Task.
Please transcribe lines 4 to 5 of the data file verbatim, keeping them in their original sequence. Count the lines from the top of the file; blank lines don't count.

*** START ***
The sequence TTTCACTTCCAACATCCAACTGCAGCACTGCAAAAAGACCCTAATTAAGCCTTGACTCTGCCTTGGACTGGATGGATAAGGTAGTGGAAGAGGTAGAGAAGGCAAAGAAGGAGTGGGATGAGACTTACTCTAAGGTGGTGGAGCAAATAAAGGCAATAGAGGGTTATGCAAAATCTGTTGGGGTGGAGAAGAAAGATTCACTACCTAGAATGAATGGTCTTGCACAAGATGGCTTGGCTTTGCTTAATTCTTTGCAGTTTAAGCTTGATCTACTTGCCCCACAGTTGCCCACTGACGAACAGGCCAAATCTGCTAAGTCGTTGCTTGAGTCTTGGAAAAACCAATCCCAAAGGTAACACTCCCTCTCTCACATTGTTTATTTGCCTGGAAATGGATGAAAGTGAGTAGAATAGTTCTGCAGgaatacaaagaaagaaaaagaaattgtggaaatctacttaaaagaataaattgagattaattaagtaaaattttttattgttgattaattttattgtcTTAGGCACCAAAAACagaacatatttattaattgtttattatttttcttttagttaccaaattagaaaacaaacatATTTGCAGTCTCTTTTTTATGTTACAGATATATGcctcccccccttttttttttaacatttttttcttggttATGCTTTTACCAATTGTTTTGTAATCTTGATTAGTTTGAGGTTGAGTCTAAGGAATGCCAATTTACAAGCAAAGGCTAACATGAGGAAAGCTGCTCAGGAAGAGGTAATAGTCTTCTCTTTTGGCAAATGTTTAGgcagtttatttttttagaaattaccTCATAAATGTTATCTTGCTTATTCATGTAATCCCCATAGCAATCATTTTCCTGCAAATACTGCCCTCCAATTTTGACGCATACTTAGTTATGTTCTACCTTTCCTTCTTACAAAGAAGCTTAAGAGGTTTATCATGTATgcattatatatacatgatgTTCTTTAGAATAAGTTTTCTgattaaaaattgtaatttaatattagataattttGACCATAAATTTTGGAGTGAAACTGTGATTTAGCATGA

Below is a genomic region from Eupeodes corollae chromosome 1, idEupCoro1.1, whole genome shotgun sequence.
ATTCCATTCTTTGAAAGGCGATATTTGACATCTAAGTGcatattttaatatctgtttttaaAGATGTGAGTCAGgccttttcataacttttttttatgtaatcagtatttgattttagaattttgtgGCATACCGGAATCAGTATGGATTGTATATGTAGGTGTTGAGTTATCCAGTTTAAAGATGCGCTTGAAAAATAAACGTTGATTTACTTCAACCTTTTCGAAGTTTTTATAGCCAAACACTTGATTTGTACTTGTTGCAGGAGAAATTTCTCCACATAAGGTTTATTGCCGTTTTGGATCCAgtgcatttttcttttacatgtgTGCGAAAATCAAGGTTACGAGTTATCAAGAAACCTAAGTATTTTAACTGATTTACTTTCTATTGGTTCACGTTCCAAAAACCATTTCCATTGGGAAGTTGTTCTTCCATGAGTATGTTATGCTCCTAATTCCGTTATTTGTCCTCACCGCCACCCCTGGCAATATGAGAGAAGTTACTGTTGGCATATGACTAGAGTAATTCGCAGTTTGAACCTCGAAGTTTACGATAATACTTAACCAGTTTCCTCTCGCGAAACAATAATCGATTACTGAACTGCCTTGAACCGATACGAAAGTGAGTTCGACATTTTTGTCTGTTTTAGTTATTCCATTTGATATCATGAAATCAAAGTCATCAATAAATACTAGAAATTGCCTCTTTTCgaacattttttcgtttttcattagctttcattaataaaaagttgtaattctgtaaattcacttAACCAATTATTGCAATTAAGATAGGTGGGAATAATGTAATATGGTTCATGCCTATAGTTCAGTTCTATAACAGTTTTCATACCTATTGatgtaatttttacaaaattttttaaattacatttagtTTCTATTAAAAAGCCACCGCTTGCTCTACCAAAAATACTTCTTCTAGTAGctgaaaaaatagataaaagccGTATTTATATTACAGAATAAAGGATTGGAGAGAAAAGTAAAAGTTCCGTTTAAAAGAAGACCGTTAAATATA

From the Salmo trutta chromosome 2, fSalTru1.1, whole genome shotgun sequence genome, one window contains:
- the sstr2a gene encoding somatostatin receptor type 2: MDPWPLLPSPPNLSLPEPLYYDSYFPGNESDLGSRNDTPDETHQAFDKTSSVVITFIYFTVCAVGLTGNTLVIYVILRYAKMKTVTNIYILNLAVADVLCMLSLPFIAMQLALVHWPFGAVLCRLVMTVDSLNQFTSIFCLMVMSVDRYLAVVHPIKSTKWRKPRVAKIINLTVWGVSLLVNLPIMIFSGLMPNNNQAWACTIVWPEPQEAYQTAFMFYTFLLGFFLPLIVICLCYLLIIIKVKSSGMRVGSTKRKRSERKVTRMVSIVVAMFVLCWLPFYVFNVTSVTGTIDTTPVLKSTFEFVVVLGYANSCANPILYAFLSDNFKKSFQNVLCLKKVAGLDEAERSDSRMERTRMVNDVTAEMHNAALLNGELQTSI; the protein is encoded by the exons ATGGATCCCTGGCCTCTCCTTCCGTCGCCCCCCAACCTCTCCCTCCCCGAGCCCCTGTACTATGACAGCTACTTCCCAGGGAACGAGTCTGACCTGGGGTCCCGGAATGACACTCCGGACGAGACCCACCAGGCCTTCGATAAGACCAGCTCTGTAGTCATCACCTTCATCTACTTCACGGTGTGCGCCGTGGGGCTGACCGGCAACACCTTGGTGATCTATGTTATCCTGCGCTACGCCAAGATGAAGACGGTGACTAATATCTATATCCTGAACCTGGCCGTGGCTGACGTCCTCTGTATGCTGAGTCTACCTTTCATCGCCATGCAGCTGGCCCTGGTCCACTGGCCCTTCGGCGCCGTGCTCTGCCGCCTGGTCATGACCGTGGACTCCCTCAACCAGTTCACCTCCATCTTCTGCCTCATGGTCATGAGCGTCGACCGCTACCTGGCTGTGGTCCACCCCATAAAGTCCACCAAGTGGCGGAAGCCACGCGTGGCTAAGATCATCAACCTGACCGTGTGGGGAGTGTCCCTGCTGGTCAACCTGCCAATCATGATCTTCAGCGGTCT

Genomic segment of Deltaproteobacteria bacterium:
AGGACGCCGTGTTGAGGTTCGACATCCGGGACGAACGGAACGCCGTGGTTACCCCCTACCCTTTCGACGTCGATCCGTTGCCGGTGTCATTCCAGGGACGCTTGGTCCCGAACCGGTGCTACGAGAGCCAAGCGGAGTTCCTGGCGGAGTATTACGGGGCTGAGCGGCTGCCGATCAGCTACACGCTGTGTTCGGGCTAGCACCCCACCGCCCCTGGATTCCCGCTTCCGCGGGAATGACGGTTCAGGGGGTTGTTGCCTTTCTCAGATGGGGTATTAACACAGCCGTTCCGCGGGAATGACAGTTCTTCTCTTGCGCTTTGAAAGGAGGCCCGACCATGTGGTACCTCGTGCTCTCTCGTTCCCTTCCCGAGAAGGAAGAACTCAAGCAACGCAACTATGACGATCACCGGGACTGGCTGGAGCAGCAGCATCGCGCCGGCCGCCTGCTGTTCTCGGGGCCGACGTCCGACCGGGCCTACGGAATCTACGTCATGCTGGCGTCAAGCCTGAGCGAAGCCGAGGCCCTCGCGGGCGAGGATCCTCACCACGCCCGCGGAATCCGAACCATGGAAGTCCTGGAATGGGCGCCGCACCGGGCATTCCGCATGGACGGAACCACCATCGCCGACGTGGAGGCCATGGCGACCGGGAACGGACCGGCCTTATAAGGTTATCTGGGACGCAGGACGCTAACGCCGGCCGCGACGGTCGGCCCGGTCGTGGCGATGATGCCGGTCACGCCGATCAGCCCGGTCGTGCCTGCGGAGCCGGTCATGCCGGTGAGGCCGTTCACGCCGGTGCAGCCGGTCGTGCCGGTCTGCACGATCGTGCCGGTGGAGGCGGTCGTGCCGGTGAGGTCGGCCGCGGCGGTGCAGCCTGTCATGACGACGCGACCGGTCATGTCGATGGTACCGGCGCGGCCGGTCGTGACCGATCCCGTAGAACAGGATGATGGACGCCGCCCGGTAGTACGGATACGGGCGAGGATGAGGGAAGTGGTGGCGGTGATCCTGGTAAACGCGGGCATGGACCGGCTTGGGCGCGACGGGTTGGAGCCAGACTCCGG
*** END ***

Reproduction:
From the Salmo trutta chromosome 2, fSalTru1.1, whole genome shotgun sequence genome, one window contains:
- the sstr2a gene encoding somatostatin receptor type 2: MDPWPLLPSPPNLSLPEPLYYDSYFPGNESDLGSRNDTPDETHQAFDKTSSVVITFIYFTVCAVGLTGNTLVIYVILRYAKMKTVTNIYILNLAVADVLCMLSLPFIAMQLALVHWPFGAVLCRLVMTVDSLNQFTSIFCLMVMSVDRYLAVVHPIKSTKWRKPRVAKIINLTVWGVSLLVNLPIMIFSGLMPNNNQAWACTIVWPEPQEAYQTAFMFYTFLLGFFLPLIVICLCYLLIIIKVKSSGMRVGSTKRKRSERKVTRMVSIVVAMFVLCWLPFYVFNVTSVTGTIDTTPVLKSTFEFVVVLGYANSCANPILYAFLSDNFKKSFQNVLCLKKVAGLDEAERSDSRMERTRMVNDVTAEMHNAALLNGELQTSI; the protein is encoded by the exons ATGGATCCCTGGCCTCTCCTTCCGTCGCCCCCCAACCTCTCCCTCCCCGAGCCCCTGTACTATGACAGCTACTTCCCAGGGAACGAGTCTGACCTGGGGTCCCGGAATGACACTCCGGACGAGACCCACCAGGCCTTCGATAAGACCAGCTCTGTAGTCATCACCTTCATCTACTTCACGGTGTGCGCCGTGGGGCTGACCGGCAACACCTTGGTGATCTATGTTATCCTGCGCTACGCCAAGATGAAGACGGTGACTAATATCTATATCCTGAACCTGGCCGTGGCTGACGTCCTCTGTATGCTGAGTCTACCTTTCATCGCCATGCAGCTGGCCCTGGTCCACTGGCCCTTCGGCGCCGTGCTCTGCCGCCTGGTCATGACCGTGGACTCCCTCAACCAGTTCACCTCCATCTTCTGCCTCATGGTCATGAGCGTCGACCGCTACCTGGCTGTGGTCCACCCCATAAAGTCCACCAAGTGGCGGAAGCCACGCGTGGCTAAGATCATCAACCTGACCGTGTGGGGAGTGTCCCTGCTGGTCAACCTGCCAATCATGATCTTCAGCGGTCT